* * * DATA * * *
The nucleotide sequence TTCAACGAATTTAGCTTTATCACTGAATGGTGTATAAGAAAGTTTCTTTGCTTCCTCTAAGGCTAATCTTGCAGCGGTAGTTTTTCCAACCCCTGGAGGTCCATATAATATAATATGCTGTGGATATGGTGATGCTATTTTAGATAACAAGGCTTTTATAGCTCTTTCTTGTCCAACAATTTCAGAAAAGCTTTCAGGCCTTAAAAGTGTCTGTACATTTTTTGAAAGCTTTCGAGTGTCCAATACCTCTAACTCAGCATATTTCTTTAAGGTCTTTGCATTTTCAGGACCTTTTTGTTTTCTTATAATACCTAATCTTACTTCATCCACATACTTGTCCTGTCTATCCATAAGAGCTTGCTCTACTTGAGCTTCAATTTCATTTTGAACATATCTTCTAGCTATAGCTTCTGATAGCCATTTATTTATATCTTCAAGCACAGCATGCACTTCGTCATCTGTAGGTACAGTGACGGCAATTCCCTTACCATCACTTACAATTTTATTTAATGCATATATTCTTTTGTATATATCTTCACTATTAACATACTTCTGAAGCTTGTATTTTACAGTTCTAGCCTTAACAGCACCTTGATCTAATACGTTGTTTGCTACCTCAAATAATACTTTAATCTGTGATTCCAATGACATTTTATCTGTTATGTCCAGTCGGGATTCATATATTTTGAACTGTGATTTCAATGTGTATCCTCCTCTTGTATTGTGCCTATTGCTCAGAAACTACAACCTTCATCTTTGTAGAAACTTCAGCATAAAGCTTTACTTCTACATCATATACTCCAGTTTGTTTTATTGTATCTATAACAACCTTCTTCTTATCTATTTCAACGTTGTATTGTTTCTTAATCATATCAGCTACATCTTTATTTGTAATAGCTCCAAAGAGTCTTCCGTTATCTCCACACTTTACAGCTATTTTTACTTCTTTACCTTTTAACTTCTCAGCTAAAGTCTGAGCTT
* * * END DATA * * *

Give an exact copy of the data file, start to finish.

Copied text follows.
The nucleotide sequence TTCAACGAATTTAGCTTTATCACTGAATGGTGTATAAGAAAGTTTCTTTGCTTCCTCTAAGGCTAATCTTGCAGCGGTAGTTTTTCCAACCCCTGGAGGTCCATATAATATAATATGCTGTGGATATGGTGATGCTATTTTAGATAACAAGGCTTTTATAGCTCTTTCTTGTCCAACAATTTCAGAAAAGCTTTCAGGCCTTAAAAGTGTCTGTACATTTTTTGAAAGCTTTCGAGTGTCCAATACCTCTAACTCAGCATATTTCTTTAAGGTCTTTGCATTTTCAGGACCTTTTTGTTTTCTTATAATACCTAATCTTACTTCATCCACATACTTGTCCTGTCTATCCATAAGAGCTTGCTCTACTTGAGCTTCAATTTCATTTTGAACATATCTTCTAGCTATAGCTTCTGATAGCCATTTATTTATATCTTCAAGCACAGCATGCACTTCGTCATCTGTAGGTACAGTGACGGCAATTCCCTTACCATCACTTACAATTTTATTTAATGCATATATTCTTTTGTATATATCTTCACTATTAACATACTTCTGAAGCTTGTATTTTACAGTTCTAGCCTTAACAGCACCTTGATCTAATACGTTGTTTGCTACCTCAAATAATACTTTAATCTGTGATTCCAATGACATTTTATCTGTTATGTCCAGTCGGGATTCATATATTTTGAACTGTGATTTCAATGTGTATCCTCCTCTTGTATTGTGCCTATTGCTCAGAAACTACAACCTTCATCTTTGTAGAAACTTCAGCATAAAGCTTTACTTCTACATCATATACTCCAGTTTGTTTTATTGTATCTATAACAACCTTCTTCTTATCTATTTCAACGTTGTATTGTTTCTTAATCATATCAGCTACATCTTTATTTGTAATAGCTCCAAAGAGTCTTCCGTTATCTCCACACTTTACAGCTATTTTTACTTCTTTACCTTTTAACTTCTCAGCTAAAGTCTGAGCTT